Shortly after I arrived in Tokyo on a visit this spring, I went to a bank to get some money. As I was filling out a withdrawal slip, I noticed a pair of reading glasses left behind on the counter. So I took them up to the window and said, “Somebody forgot their glasses.”
The teller was too polite to laugh in my face, but I saw the amusement in her eyes as she set me straight. “Oh, those glasses aren’t forgotten,” she explained. “We provide reading glasses on the counter because so many of our customers need to use them. We have three different strengths so we can fit everybody.”
Sure enough, at every bank, post office or hotel counter I passed, I saw boxes of reading glasses bearing friendly labels like “Feel free to use these.” And I noticed that many customers routinely did just that.
Readily available reading glasses are one of countless ways that Japan is adapting to the everyday needs of the world’s oldest population. With a higher percentage of older people than any other country — and among the world’s highest life expectancy rates — the nation is taking steps to accommodate the needs of senior citizens, or kōreisha (a word formed from three Chinese characters meaning “upper,” “age” and “person”).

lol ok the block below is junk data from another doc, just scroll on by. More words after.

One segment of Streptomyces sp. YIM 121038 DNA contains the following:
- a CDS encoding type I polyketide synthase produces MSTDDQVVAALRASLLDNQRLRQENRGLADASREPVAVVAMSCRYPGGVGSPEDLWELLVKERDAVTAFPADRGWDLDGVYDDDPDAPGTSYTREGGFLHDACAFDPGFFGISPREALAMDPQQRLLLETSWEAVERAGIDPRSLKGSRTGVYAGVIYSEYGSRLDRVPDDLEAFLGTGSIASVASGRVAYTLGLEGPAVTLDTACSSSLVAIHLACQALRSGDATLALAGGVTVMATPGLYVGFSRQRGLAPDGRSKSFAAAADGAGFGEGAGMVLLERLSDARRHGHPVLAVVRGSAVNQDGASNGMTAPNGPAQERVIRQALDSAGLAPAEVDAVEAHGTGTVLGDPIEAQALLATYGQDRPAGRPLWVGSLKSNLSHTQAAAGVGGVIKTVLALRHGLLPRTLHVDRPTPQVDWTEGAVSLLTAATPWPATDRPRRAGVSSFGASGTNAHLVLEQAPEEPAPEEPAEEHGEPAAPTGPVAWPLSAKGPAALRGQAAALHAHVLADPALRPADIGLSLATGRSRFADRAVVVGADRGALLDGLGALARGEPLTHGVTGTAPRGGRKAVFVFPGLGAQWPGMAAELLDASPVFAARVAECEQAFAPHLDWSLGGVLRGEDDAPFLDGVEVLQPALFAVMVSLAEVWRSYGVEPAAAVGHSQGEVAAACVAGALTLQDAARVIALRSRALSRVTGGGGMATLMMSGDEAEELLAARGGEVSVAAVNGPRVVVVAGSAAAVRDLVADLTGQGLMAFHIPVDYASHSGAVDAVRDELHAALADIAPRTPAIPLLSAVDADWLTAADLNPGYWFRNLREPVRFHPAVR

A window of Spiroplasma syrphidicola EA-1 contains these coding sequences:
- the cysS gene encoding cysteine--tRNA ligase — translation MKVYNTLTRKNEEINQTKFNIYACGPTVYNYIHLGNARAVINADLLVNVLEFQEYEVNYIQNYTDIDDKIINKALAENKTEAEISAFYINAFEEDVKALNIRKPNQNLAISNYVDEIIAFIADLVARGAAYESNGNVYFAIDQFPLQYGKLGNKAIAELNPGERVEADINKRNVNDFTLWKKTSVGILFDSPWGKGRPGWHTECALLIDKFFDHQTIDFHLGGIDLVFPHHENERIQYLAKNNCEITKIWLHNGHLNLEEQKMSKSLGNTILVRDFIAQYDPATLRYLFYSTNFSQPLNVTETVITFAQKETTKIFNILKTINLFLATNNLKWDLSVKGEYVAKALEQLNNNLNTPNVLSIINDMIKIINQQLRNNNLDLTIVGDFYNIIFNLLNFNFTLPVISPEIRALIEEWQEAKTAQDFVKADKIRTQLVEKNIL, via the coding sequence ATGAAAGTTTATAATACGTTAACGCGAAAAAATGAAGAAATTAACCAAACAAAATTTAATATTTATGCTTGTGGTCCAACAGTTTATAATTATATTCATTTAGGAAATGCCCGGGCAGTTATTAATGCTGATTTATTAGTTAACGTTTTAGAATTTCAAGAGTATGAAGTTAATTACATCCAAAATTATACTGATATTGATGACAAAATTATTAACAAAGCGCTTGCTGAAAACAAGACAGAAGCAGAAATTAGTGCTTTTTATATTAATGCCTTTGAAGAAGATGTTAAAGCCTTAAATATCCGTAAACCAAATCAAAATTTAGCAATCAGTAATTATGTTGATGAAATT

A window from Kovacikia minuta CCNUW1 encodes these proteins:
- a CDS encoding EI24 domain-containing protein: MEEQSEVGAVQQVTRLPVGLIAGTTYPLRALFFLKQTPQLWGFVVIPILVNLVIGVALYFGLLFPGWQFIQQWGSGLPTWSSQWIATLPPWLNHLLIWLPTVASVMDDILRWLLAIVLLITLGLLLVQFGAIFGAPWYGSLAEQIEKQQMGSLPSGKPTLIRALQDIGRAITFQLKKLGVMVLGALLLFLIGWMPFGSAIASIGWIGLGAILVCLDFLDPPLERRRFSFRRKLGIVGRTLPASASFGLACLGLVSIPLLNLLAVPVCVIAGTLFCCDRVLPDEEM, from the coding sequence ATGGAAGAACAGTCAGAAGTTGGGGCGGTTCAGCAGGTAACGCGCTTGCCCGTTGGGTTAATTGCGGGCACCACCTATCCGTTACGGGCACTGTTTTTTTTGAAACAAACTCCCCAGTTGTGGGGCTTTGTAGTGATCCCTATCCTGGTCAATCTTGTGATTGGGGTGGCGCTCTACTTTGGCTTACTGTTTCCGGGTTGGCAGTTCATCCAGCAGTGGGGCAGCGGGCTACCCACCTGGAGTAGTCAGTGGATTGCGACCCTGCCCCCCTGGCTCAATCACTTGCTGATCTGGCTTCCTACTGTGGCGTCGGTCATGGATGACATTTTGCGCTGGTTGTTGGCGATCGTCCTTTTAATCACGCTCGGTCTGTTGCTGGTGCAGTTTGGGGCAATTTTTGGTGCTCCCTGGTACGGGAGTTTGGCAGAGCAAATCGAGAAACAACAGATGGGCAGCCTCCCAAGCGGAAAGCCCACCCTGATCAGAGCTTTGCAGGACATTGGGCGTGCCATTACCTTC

Books, magazines, train schedules and telephone directories are routinely printed in both normal and large-print editions. At major crosswalks, next to the button that pedestrians push to get a walk signal, there’s a second button that can be pushed to get extra time to cross. Virtually every hotel, department store and train station prominently displays bright orange defibrillator machines with instructions for their use in emergencies. In buildings that have a bank of elevators, there is often one priority elevator for people with wheelchairs or walkers. Escalators, too, have been modified to take wheelchairs. As befits a Confucian culture, there’s a national holiday (Sept. 17) called Respect for the Aged Day.
All of which represents Japan’s response to the inescapable fact of a rapidly aging society. For the past several years, the nation of 127 million has recorded more deaths than births. The government this spring reported that some 27.7 percent of Japanese people are over age 65, the highest proportion ever recorded in that country.